The Works of Sir William Jones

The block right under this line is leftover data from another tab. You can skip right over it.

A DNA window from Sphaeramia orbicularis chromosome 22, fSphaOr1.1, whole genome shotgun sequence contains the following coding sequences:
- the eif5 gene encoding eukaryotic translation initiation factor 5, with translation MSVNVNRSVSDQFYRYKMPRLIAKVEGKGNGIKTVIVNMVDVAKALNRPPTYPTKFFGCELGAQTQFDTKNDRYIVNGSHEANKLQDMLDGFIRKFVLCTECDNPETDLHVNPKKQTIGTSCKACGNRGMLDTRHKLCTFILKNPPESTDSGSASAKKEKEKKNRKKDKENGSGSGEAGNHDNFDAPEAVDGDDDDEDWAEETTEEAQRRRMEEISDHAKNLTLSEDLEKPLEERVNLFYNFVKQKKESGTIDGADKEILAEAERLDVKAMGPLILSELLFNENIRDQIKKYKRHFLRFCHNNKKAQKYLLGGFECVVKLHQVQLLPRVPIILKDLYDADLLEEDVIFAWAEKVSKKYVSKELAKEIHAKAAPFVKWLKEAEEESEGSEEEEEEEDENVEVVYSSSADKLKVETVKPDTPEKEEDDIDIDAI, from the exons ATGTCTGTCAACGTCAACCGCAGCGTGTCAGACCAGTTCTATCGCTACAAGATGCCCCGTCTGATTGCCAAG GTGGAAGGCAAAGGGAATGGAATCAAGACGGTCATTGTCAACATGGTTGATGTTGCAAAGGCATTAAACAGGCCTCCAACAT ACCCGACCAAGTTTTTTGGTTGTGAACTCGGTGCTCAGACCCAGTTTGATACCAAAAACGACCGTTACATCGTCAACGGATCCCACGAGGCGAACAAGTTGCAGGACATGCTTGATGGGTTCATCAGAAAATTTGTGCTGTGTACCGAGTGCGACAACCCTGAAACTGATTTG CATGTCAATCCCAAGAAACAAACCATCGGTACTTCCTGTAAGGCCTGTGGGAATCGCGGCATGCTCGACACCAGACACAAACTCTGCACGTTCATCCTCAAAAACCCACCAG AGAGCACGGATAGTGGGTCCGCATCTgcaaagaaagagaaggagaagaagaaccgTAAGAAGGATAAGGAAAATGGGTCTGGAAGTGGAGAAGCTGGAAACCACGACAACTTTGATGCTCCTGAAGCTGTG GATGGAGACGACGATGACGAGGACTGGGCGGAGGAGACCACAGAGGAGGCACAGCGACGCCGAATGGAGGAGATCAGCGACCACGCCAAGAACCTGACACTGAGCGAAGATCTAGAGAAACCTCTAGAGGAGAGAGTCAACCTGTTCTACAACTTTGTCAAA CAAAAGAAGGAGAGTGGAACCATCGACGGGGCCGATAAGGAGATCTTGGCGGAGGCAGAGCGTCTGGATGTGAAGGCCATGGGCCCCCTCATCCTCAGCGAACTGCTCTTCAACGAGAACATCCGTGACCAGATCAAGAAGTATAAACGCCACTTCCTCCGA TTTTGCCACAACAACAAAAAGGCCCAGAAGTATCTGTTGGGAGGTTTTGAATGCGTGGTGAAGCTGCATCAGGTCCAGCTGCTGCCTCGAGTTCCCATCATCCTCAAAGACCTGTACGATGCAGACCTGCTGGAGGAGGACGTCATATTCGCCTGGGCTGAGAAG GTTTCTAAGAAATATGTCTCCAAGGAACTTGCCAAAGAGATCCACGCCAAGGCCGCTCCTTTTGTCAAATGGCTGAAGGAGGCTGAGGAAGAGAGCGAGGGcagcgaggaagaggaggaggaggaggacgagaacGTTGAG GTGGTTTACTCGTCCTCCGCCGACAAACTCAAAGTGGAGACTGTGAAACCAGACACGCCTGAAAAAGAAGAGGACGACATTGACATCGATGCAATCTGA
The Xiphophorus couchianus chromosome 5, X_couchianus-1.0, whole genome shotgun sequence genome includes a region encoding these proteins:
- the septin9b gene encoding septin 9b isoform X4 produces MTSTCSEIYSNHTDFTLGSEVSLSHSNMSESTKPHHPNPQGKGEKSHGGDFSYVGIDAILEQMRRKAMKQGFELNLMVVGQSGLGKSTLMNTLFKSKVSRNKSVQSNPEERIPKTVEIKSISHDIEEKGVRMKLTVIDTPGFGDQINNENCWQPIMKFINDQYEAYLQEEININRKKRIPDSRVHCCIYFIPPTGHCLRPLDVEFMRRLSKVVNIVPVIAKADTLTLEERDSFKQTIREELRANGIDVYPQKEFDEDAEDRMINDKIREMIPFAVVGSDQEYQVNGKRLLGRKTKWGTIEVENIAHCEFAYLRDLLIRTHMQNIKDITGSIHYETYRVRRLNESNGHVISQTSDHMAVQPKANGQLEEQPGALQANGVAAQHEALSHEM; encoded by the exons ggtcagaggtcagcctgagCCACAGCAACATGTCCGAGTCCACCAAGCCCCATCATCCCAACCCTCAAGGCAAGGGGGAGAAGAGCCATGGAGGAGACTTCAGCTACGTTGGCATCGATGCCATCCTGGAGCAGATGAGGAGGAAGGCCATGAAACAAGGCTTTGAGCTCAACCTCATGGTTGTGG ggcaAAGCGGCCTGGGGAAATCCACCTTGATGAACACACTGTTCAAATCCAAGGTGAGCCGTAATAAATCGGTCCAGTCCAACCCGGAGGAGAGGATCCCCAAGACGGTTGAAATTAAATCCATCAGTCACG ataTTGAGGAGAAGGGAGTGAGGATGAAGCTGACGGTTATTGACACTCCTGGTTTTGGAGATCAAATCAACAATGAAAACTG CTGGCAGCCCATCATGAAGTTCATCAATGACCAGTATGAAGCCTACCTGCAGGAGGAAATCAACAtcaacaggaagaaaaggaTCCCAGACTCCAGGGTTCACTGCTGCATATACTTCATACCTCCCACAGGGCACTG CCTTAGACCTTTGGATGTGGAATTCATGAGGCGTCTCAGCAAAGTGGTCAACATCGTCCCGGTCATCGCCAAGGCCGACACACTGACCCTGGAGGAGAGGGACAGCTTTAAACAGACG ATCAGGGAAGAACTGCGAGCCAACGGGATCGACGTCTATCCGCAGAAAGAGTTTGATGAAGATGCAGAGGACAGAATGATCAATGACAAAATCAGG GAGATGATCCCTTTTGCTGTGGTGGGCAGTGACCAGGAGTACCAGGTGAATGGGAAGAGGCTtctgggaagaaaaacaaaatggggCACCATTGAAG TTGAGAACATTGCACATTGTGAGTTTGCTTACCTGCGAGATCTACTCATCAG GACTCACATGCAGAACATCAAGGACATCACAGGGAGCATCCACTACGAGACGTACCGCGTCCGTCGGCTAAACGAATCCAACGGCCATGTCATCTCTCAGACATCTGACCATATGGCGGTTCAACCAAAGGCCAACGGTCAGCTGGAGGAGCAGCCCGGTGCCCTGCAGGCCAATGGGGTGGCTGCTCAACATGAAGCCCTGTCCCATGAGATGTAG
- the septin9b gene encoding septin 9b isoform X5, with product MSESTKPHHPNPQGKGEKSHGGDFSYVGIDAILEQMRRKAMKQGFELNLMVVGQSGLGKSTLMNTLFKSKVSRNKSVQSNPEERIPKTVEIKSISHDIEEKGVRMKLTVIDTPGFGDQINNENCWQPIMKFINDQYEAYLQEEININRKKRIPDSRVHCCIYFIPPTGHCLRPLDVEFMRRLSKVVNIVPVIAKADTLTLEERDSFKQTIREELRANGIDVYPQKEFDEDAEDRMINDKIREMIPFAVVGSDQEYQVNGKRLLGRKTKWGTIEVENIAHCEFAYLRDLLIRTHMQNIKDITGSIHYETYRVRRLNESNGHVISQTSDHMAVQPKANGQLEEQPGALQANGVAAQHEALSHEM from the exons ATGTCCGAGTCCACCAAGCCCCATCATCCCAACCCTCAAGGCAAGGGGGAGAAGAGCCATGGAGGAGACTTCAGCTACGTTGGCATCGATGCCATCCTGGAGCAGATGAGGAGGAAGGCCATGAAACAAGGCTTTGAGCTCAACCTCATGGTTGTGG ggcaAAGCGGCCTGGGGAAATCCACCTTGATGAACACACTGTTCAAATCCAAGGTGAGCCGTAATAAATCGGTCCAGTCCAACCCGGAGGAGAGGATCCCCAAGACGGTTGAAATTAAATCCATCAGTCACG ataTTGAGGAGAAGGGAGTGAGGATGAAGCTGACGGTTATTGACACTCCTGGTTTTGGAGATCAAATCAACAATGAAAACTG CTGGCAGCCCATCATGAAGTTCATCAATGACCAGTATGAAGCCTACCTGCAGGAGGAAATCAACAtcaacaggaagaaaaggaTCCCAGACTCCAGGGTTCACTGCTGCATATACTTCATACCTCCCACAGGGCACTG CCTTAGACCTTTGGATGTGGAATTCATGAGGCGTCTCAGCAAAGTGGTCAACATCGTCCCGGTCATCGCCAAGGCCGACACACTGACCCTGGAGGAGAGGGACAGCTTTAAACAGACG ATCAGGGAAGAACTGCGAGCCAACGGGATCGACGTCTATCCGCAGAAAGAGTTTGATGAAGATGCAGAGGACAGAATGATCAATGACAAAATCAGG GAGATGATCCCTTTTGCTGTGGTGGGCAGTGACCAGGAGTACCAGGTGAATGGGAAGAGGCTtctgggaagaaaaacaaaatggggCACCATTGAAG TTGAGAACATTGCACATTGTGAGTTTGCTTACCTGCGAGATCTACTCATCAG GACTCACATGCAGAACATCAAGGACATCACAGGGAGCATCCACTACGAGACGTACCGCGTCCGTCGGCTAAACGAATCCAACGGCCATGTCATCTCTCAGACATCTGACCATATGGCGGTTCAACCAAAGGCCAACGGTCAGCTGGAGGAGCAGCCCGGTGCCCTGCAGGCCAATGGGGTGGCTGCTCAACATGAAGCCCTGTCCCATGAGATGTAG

A renowned Enlightenment polymath, Sir William Jones (1746–94) was a lawyer, translator and poet who wrote authoritatively on politics, comparative linguistics and oriental literature. Known initially for his Persian translations and political radicalism, Jones became further celebrated for his study and translation of ancient Sanskrit texts following his appointment to the supreme court in Calcutta in 1783. He spent the next eleven years introducing Europe to the mysticism and rationality of Hinduism through works such as his nine 'Hymns' to Hindu deities and his translation of the Sanskrit classic Sacontalá. Volume 9 of his thirteen-volume works, published in 1807, contains Jones' translation of the Speeches of Isaeus (1779) and perhaps his most influential translation, Sacontalá (1789), a Hindu love fable that explores the depths of Hindu mythology and philosophy. Lauded throughout Europe, Sacontalá would inspire Goethe to write that once it is mentioned, 'everything is said'.